Shares in Sports Direct have slumped more than 15 per cent after it was forced to delay publication of the company's highly-anticipated results.

Mike Ashley's retail empire admitted to numerous complexities in integrating department store chain House of Fraser, which it bought earlier this year.

Sports Direct had been due to update the stock market on Thursday, but this will now be pushed back until some time between July 26 and August 23, it said.

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In a statement, Sports Direct said its auditors, Grant Thornton, need more time to sign off the accounts.

On Monday, shares opened down 26.4p at 237p, falling by as much as 15% in early trading.

It said: "The reasons for the delay are the complexities of the integration into the company of the House of Fraser business, and the current uncertainty as to the future trading performance of this business, together with the increased regulatory scrutiny of auditors and audits.

"These factors have led to a need for the company to compile more information than in previous years for the audit of period ended 28 April 2019, and has therefore impacted on preparations for and responses to increased challenges in connection with this audit.

"Sports Direct would also note that increased regulatory scrutiny is leading to longer lead times generally for the completion of audits.

"Sports Direct believes its accounts and their audit to be at an advanced stage.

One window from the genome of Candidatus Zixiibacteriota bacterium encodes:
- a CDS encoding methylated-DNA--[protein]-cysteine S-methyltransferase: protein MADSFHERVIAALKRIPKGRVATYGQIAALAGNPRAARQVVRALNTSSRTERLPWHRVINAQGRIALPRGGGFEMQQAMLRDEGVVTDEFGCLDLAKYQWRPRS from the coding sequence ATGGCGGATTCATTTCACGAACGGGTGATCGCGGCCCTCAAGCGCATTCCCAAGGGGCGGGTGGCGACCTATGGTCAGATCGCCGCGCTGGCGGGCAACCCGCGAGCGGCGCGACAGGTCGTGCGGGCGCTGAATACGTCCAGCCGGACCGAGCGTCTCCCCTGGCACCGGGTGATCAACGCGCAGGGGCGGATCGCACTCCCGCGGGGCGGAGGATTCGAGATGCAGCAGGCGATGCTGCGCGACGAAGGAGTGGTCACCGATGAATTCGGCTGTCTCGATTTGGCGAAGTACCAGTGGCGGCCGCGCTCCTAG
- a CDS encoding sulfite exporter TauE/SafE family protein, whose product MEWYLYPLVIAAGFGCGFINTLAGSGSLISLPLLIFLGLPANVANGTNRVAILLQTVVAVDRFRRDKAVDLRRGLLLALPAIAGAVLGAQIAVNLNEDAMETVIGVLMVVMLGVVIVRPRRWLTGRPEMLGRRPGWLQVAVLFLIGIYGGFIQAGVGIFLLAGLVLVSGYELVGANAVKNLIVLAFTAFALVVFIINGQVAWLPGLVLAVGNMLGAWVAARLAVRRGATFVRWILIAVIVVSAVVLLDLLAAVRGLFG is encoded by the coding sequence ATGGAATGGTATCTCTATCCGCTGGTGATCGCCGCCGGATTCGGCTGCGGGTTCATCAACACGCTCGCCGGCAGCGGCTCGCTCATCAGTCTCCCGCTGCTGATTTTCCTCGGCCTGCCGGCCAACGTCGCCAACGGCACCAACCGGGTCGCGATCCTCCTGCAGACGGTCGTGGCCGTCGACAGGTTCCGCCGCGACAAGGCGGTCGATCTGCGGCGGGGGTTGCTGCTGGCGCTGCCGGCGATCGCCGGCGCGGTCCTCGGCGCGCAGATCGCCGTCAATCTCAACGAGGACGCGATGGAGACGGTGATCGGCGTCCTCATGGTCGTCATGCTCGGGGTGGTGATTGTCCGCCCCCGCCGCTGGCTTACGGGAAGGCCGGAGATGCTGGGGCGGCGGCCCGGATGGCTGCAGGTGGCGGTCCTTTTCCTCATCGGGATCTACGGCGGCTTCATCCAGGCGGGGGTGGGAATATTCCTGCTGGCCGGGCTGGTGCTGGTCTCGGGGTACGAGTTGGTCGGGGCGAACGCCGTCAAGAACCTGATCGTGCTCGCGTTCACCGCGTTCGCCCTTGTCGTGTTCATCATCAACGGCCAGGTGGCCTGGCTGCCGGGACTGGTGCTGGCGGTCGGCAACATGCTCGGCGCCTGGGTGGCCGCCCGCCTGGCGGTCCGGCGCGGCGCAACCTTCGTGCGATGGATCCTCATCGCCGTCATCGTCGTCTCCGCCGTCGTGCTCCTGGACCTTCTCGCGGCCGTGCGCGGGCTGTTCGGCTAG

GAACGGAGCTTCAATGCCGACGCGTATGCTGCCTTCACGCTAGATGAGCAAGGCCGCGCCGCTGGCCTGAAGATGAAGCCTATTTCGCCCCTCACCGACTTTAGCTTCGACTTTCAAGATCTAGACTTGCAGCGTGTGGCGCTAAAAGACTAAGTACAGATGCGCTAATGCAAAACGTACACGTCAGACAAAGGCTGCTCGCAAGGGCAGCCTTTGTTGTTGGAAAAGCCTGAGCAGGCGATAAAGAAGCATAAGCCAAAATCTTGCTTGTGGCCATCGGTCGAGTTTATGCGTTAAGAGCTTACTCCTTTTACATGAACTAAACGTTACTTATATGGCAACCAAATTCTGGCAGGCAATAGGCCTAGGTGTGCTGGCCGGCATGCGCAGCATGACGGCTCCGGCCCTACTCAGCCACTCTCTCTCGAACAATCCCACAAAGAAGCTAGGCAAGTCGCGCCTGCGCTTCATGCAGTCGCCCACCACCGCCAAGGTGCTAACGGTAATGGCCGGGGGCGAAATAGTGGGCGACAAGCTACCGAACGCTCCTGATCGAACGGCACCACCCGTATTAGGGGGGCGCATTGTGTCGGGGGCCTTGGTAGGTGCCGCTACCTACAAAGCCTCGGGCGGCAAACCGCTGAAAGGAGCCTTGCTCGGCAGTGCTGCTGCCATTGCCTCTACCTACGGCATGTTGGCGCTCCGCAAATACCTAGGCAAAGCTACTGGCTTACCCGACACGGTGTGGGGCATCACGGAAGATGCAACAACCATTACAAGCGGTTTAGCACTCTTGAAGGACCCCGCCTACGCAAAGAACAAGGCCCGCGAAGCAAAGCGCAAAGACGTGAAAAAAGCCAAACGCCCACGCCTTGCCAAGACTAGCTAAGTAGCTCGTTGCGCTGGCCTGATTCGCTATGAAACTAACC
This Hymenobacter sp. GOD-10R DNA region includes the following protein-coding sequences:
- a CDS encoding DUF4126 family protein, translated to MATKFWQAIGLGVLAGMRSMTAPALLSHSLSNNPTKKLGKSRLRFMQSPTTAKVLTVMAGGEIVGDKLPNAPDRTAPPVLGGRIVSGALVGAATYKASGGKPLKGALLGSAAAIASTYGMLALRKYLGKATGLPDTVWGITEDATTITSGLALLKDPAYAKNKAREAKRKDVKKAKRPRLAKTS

"However, there are a number of key areas to conclude on which could materially affect the guidance given in Sports Direct's announcement of 13 December 2018."

The executive chairman of FTSE 100 software giant Micro Focus has pocketed around £11.6 million after selling off more than half of his stake in the business.

Shares in the company plummeted at the end of last week - making it the worst-performing company in the blue-chip index - with many assuming that investors were unimpressed with recent results.

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However, it now appears to be that the 15.99% slump during the week was due to Kevin Loosemore selling two chunks of shares over two days.

On Wednesday July 10, he sold 214,658 shares at 1,861p each - taking home £4m - and, a day later, cashed in a further 435,342 shares at 1,736p each - £7.6m.

He still holds more than 640,000 shares, worth around £11m.

China's economic growth slowed to its lowest level in a decade in the quarter ending in June, adding to pressure on Chinese leaders as they fight a tariff war with Washington.

The world's second-largest economy grew 6.2% over a year ago, down from the previous quarter's 6.4%, government data showed on Monday.

That was the weakest growth since the first quarter of 2009 in the aftermath of the global financial crisis.

Forecasters had expected China's economy to rebound in late 2018 but pushed back that target after US president Donald Trump hiked US tariffs on Chinese imports to pressure Beijing over its efforts to develop advanced technologies.

Now, economists say the slowdown might extend into next year.

Mr Trump and Chinese president Xi Jinping agreed last month to resume negotiations on the fight that has battered exporters on both sides. But economists warn their truce is fragile because they still face the same array of disputes that caused talks to break down in May.

Chinese leaders have stepped up spending and bank lending to keep growth within this year's official target range of 6% to 6.5% and avert politically dangerous job losses. But they face an avalanche of bad news including plunging car sales.